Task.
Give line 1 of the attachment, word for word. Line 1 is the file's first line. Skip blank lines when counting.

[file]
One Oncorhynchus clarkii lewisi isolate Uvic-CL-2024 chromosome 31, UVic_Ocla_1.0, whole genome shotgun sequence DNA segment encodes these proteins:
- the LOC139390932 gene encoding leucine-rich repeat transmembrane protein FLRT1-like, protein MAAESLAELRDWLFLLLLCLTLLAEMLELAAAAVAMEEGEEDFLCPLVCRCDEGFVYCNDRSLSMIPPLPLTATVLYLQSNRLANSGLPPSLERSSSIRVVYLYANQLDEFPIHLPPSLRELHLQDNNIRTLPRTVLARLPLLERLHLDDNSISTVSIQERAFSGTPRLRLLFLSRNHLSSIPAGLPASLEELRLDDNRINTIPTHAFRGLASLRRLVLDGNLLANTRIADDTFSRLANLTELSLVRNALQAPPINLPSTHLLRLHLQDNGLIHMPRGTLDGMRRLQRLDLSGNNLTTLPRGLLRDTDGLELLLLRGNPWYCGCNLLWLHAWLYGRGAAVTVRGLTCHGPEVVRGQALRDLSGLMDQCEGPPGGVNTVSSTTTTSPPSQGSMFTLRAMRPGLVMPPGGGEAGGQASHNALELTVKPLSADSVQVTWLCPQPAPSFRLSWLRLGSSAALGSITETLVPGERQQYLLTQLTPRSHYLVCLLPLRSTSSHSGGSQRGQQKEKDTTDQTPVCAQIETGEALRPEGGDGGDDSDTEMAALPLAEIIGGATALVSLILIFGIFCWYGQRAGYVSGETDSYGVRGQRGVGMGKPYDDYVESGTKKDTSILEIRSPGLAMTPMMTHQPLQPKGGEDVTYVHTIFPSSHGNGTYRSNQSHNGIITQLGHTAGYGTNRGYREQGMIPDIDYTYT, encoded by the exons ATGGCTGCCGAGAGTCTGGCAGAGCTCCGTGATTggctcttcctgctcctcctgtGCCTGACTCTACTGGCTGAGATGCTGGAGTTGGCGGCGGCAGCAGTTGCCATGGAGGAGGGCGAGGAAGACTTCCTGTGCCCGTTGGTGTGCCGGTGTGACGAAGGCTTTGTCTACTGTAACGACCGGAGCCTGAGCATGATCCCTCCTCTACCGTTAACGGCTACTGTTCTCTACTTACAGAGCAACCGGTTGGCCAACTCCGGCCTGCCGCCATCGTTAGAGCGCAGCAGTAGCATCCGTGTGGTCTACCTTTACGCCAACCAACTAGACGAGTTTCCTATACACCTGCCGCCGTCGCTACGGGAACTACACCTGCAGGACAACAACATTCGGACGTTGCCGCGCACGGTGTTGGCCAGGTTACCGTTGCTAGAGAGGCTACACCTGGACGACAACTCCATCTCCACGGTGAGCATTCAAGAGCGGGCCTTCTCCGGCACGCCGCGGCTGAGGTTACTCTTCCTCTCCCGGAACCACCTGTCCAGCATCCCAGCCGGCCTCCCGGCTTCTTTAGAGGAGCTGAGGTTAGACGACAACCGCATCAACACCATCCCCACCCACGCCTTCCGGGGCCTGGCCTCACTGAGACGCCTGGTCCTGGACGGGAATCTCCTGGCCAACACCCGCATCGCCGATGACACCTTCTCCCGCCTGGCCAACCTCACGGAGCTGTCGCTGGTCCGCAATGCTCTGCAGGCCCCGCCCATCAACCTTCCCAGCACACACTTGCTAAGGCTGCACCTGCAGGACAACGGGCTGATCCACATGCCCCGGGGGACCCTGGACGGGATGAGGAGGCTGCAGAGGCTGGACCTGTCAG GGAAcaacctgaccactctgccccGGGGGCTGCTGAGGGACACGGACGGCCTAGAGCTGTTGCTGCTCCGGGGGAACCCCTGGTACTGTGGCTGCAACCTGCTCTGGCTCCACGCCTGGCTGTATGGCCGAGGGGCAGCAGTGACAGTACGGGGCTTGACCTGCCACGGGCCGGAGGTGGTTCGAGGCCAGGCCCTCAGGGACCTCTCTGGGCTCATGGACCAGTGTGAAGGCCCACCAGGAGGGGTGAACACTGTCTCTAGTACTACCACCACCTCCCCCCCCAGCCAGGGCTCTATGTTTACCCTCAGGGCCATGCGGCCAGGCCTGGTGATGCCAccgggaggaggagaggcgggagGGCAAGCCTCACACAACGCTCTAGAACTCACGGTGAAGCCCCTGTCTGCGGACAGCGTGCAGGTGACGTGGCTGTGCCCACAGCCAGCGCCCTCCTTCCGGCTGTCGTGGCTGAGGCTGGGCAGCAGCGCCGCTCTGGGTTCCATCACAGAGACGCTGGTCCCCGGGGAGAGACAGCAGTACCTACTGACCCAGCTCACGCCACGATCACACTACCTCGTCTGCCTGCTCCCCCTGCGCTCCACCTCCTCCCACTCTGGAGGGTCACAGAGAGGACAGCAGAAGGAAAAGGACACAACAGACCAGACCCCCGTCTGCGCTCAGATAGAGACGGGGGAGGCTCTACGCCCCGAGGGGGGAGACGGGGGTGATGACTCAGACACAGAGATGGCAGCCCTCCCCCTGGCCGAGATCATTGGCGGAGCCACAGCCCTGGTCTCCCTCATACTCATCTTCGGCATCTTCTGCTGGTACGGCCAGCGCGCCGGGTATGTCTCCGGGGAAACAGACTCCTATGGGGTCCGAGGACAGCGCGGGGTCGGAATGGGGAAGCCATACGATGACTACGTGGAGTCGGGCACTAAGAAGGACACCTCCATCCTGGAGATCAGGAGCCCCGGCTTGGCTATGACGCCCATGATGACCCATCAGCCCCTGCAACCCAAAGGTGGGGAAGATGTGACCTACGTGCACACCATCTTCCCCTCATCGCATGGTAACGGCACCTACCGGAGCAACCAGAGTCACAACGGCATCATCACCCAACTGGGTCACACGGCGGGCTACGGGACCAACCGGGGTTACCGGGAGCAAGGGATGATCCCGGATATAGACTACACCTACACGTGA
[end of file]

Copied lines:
One Oncorhynchus clarkii lewisi isolate Uvic-CL-2024 chromosome 31, UVic_Ocla_1.0, whole genome shotgun sequence DNA segment encodes these proteins: